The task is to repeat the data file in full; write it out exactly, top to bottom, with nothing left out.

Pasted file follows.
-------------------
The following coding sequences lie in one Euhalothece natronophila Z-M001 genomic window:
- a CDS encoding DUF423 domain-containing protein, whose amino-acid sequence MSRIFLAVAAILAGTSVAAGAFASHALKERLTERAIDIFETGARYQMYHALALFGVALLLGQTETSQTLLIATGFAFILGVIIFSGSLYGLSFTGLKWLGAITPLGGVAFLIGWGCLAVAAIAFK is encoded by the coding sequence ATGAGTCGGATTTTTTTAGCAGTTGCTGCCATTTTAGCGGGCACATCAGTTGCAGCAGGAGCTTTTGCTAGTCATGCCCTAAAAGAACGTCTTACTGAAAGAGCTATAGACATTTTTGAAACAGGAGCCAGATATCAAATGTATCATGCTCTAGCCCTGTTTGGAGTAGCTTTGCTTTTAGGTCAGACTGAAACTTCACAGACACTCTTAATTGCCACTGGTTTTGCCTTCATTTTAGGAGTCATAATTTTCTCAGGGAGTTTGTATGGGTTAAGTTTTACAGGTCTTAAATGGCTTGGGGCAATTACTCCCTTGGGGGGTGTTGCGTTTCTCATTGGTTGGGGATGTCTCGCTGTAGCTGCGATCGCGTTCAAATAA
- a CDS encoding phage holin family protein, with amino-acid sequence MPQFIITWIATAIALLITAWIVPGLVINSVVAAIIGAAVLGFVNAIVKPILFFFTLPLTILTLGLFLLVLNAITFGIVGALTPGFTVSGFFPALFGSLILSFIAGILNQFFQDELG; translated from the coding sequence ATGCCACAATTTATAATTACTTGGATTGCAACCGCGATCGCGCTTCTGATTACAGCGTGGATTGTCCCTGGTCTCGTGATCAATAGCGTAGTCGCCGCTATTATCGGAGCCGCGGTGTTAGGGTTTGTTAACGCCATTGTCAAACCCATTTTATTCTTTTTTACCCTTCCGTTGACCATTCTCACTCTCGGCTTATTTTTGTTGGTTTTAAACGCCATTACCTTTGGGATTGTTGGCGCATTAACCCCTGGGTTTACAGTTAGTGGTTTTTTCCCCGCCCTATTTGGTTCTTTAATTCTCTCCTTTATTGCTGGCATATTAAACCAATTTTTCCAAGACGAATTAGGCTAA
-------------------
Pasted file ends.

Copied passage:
The following coding sequences lie in one Euhalothece natronophila Z-M001 genomic window:
- a CDS encoding DUF423 domain-containing protein, whose amino-acid sequence MSRIFLAVAAILAGTSVAAGAFASHALKERLTERAIDIFETGARYQMYHALALFGVALLLGQTETSQTLLIATGFAFILGVIIFSGSLYGLSFTGLKWLGAITPLGGVAFLIGWGCLAVAAIAFK is encoded by the coding sequence ATGAGTCGGATTTTTTTAGCAGTTGCTGCCATTTTAGCGGGCACATCAGTTGCAGCAGGAGCTTTTGCTAGTCATGCCCTAAAAGAACGTCTTACTGAAAGAGCTATAGACATTTTTGAAACAGGAGCCAGATATCAAATGTATCATGCTCTAGCCCTGTTTGGAGTAGCTTTGCTTTTAGGTCAGACTGAAACTTCACAGACACTCTTAATTGCCACTGGTTTTGCCTTCATTTTAGGAGTCATAATTTTCTCAGGGAGTTTGTATGGGTTAAGTTTTACAGGTCTTAAATGGCTTGGGGCAATTACTCCCTTGGGGGGTGTTGCGTTTCTCATTGGTTGGGGATGTCTCGCTGTAGCTGCGATCGCGTTCAAATAA
- a CDS encoding phage holin family protein, with amino-acid sequence MPQFIITWIATAIALLITAWIVPGLVINSVVAAIIGAAVLGFVNAIVKPILFFFTLPLTILTLGLFLLVLNAITFGIVGALTPGFTVSGFFPALFGSLILSFIAGILNQFFQDELG; translated from the coding sequence ATGCCACAATTTATAATTACTTGGATTGCAACCGCGATCGCGCTTCTGATTACAGCGTGGATTGTCCCTGGTCTCGTGATCAATAGCGTAGTCGCCGCTATTATCGGAGCCGCGGTGTTAGGGTTTGTTAACGCCATTGTCAAACCCATTTTATTCTTTTTTACCCTTCCGTTGACCATTCTCACTCTCGGCTTATTTTTGTTGGTTTTAAACGCCATTACCTTTGGGATTGTTGGCGCATTAACCCCTGGGTTTACAGTTAGTGGTTTTTTCCCCGCCCTATTTGGTTCTTTAATTCTCTCCTTTATTGCTGGCATATTAAACCAATTTTTCCAAGACGAATTAGGCTAA